MRSA - What Is It?

BY Michael Russell

What does MRSA mean? MRSA stands for methicillin resistant Staphylococcus aureus, or multiple resistance Staphylococcus aureus. You may sometimes see it referred to as Golden Staph or just plain 'Staph'. Staph is a microorganism commonly found on the body that occasionally causes infection. As a matter of fact, about 3 out of 10 people have MRSA bacteria living on their skin. Methicillin is an antibiotic that has been used to treat Staph. MRSA is a strain of Staph resistant to methicillin and some other antibiotics. It is therefore more difficult to treat than normal Staph.

How can it affect me? Staph normally lives on the surface of the body without causing any problems. It is only a problem when, in open wounds and ulcers, it can cause infection. For example, S. aureus bacteria may sometimes get into the bloodstream and travel to various internal organs and cause infections like chest infection (pneumonia), bone infection (osteomyelitis), blood toxicity (septicemia), heart valve infection (endocarditis), etc. Prevention of infection rests mainly on encouraging good hand washing practices amongst staff, visitors and patients.

Where on the body do Staphs live? Staphs normally live in the nose, arm pit and near the genital area (perineum).

Do all people carry Staph? Most people carry Staph at least occasionally. This has nothing to do with personal hygiene, but seems to be a special property of our skin cells. People who are already in the hospital, who are very ill or have open wounds, sores or ulcers are more prone to carrying Staph and subsequently develop an infection from it. Having said that, MRSA is becoming more prevalent in people outside hospital, but much less common than hospitalized people.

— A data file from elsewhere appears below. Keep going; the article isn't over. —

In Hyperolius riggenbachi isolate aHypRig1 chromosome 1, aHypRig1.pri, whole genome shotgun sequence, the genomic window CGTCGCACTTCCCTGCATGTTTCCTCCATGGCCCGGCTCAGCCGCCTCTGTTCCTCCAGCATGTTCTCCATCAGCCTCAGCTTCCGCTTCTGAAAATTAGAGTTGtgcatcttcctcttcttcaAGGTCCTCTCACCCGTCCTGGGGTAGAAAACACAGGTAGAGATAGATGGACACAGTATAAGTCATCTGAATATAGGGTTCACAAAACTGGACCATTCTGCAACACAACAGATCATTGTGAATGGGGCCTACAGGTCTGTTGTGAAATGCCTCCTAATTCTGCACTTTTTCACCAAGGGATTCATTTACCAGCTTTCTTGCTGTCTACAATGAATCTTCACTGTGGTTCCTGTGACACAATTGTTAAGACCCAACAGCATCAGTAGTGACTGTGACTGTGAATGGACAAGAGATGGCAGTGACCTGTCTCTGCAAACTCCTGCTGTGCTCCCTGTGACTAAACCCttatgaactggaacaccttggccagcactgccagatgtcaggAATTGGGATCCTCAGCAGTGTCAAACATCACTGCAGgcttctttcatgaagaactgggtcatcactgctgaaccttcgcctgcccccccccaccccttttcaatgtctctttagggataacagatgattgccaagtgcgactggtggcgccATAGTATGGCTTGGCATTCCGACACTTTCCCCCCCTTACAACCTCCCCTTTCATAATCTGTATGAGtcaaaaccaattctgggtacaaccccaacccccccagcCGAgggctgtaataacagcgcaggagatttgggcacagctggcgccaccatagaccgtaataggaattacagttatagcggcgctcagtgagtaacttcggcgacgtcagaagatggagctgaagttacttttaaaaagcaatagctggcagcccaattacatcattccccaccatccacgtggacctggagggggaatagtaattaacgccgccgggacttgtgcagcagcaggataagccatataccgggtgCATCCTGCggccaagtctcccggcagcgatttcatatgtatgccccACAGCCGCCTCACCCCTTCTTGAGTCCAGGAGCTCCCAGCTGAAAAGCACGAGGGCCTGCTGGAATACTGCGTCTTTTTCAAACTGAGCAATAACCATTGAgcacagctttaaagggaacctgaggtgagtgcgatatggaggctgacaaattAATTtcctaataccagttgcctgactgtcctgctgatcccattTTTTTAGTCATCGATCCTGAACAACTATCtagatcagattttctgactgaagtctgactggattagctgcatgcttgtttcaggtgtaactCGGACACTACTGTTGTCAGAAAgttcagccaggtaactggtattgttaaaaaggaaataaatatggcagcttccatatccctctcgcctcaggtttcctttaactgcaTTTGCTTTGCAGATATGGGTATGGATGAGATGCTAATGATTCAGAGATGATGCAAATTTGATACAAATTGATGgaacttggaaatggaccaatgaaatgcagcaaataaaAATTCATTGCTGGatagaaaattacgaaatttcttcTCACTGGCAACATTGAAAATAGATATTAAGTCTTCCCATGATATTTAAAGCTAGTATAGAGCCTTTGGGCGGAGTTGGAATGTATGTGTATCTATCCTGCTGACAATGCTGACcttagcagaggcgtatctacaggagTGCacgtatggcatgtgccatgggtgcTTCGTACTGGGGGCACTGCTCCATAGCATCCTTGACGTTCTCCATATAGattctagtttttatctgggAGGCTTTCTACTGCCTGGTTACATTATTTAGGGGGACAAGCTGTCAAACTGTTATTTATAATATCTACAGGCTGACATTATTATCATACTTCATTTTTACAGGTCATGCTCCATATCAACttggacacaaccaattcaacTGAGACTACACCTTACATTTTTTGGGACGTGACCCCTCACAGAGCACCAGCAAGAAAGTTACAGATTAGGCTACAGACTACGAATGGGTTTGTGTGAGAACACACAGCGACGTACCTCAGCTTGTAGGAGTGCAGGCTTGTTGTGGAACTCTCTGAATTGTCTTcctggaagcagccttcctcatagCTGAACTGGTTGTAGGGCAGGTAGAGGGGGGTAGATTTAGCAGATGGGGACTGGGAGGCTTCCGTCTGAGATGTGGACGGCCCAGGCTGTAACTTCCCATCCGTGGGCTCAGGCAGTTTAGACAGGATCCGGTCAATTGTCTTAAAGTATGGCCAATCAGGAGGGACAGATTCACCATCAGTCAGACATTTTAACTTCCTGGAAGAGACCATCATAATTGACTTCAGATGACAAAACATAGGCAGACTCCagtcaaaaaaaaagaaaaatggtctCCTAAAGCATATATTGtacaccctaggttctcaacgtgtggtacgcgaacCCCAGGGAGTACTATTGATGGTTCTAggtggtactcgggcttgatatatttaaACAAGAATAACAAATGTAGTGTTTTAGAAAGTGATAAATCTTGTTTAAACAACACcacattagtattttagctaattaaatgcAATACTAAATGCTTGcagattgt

How do I know if I am carrying MRSA? Swabs can be taken from the areas where MRSA is usually found.

How do I know if I am infected with MRSA? Again, a sample of swab as well as blood, urine, body fluid can be collected and sent for the pathology lab to be tested. If Staph is detected, further tests are done to determine which antibiotic will effectively kill the bacteria.

If I am found to be carrying MRSA, is this dangerous and what can I do? Just having MRSA in your nose or on your skin is not dangerous. However, to stop it being transferred into wounds, it might be recommended that you have it treated.

Does the swab detect other infections or organisms? The swabs are processed in such a way that only Staphs, including MRSA, can grow. If you or your doctor think you have an infection, you may need additional tests specifically for this.

Can I get rid or MRSA if I am found to be carrying it? It may not be necessary, but if it is, topical treatments will be prescribed.

Can MRSA be treated if it causes an infection? MRSA is no more infectious than other strains of S. aureus bacteria. While MRSA is a resistant bug, we still have a number of antibiotics which are effective. If antibiotic treatment is required, your doctors will discuss this with you.

Can I get rid of MRSA by going out into the sun? Most organisms including MRSA live in areas of the body not normally exposed to the sun. If they are on the skin they live between tiny skin folds so are hidden from the sun.

Can I have visitors? Yes, you can! Staff will discuss with you and your visitors any special requirements needed. You and your visitors should wash your hands when leaving your room.

Michael Russell Your Independent guide to Medicine

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